Companies across the globe have explored the potential of blockchain technology in a range of different spheres, including cars, phones, and a multitude of disruptive alternatives in banking, government as well as shipping and games. Blockchain gaming is an exciting development poised to disrupt the industry on a global scale. The mix of Blockchain technology and games could be a revolution for both industries.
Although the idea of blockchain games has existed since at least 2013, it was in 2017 that it took the imagination of cryptocurrency enthusiasts by storm. However, until now, there haven’t been many notable implementations of blockchain in gaming scenarios, where the technology actually complements and enhances player experience. That isn’t surprising, because most blockchain networks today does not offer the kind of bandwidth required to handle a fully-functional and heavily interactive video game.
A blockchain-based game is one where an element of its gameplay is tokenized. While this might seem the perfect solution for any game that includes collectible aspects, often it is used more as a gimmick, rather than as a complementary feature to the gameplay.
Common criticism towards the “crypto-collectibles” genre of games is that they are all offer tokenization and no gameplay.
On 5 December 2017, the Ethereum network slowed down to extreme levels. The network was clogged by an all-time high number of transactions, with brokers unable to trade while Bitcoin and Ethereum prices set new records. The culprit behind this slowdown was the now-notorious blockchain-based collection game CryptoKitties.
CryptoKitties isn’t the first game to be based on the blockchain, but it does a great job of illustrating the various vulnerabilities and drawbacks of such a model.
Common criticism towards the “crypto-collectibles” genre of games is that they are all offer tokenization and no gameplay. In CryptoKitties, for example, players collect virtual cats which they can breed to create new cats, or sell on the market while paying a fee in Ethereum to the publishers of the game. Many developers of blockchain-based games include smart contracts and expect people to send them money in exchange for digital items. Unsurprisingly, while many games tried to replicate CryptoKitties’ success, few have come even close.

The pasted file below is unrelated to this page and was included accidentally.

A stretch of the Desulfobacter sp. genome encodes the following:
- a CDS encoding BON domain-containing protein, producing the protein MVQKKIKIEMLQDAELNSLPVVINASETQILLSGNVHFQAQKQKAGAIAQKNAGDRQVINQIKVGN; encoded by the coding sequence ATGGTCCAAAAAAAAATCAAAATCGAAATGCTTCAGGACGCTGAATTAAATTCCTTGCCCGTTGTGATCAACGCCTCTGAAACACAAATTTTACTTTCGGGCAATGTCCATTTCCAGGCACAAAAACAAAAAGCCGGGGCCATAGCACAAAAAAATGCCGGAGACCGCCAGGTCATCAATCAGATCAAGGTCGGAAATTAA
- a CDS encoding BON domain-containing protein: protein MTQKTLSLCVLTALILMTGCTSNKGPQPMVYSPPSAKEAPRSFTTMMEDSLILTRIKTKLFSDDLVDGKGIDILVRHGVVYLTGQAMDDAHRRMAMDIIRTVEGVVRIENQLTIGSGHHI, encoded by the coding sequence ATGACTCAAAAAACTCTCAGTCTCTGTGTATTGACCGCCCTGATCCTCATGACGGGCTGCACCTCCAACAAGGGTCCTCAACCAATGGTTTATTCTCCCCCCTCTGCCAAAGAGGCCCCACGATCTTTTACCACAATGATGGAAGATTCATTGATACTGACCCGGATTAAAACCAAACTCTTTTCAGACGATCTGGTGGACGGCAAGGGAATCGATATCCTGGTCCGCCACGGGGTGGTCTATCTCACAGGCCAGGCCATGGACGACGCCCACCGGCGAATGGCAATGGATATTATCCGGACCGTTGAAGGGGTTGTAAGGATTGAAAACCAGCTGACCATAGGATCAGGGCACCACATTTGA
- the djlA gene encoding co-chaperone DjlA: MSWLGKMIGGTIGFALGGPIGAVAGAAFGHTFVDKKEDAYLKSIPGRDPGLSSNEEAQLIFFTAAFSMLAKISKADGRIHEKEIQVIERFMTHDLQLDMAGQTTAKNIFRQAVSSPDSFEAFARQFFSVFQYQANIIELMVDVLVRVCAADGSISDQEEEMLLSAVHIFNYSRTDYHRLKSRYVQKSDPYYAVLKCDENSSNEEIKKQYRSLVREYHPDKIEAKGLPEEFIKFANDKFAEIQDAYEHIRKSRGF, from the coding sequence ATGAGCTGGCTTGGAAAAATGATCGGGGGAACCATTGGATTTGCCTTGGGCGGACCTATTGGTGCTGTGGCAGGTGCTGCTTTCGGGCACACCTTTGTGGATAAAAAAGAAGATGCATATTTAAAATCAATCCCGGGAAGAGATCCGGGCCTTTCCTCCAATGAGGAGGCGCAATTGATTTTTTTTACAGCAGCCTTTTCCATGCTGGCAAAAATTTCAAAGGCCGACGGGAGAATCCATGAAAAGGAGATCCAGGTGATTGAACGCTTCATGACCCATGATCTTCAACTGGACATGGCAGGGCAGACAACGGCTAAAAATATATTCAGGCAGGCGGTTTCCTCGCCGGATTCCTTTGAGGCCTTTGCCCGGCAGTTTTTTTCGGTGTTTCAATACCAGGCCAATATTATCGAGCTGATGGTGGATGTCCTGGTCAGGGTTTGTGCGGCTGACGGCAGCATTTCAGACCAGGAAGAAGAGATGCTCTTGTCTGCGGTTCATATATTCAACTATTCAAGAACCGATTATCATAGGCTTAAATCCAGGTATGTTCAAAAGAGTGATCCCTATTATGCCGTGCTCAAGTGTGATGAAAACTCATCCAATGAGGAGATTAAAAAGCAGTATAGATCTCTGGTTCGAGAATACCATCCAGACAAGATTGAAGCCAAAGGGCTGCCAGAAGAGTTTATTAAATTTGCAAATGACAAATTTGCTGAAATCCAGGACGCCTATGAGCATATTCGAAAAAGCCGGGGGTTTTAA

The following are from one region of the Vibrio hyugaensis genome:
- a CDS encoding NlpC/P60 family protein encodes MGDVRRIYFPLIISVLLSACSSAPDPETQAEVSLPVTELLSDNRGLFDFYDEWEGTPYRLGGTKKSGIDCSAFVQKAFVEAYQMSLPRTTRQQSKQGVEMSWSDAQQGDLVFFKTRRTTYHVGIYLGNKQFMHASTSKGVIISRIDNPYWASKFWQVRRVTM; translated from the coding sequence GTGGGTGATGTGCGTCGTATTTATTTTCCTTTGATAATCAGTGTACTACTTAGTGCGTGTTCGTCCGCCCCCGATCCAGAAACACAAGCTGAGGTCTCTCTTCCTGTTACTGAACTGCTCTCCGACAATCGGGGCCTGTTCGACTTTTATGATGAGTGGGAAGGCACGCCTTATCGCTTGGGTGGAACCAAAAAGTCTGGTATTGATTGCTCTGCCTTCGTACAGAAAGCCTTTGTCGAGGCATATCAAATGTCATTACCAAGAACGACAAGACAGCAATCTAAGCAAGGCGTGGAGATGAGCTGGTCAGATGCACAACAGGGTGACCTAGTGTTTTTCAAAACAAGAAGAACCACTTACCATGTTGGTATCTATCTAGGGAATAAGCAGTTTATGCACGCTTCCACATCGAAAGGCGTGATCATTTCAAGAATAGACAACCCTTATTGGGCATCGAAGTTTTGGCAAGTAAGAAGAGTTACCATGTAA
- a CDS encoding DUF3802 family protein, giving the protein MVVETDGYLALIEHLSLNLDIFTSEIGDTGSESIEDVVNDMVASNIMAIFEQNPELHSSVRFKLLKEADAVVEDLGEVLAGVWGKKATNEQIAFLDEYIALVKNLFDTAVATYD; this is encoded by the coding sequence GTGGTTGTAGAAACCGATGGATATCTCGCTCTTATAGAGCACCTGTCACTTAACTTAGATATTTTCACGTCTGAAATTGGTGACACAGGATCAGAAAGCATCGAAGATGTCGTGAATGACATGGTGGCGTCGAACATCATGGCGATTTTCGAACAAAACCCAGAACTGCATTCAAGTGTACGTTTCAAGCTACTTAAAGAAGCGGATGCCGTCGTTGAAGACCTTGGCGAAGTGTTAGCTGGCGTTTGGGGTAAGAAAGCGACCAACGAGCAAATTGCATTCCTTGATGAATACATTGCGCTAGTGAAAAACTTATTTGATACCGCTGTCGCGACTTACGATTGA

The lack of gaming elements isn’t the only problem haunting blockchain-based games. Developers who choose to put their games on the blockchain are risking technical issues. At the peak of CryptoKitties’ popularity, it made up 15% of all transactions on Ethereum. Such issues can render the game unplayable and even alienate its player base. Furthermore, Ethereum, the most popular choice for video game developers, is “deterministic” in nature. Unfortunately, it cannot produce random results at all while video games need to be random to at least some level to remain interesting and engaging.
Of course, that is not to say all blockchain games are merely a gimmick. The block chain is a great solution for trading card and collectible games, and it certainly has the capability to revolutionize video game business models. But even then, basing video games on blockchain comes with numerous drawbacks. However, your game doesn’t need to be based on the blockchain in order to benefit from the technology.
There are many blockchain-based mobile gaming platforms which provide games with a way to include blockchain supported features and monetization without the drawbacks of having games run on the blockchain itself.
Using blockchain technology, the platform functions with a unique “proof-of-play” protocol, which allows players to mine native tokens while playing a game. These unique tokens are a form of in-game currency that players can use to pay for in-app purchases, and which can be exchanged for fiat currency, or spent within the platform’s ecosystem.
For publishers, this means they can leverage blockchain technology, avoid its drawbacks, and benefit from new, more interactive streams of revenue without affecting player experience.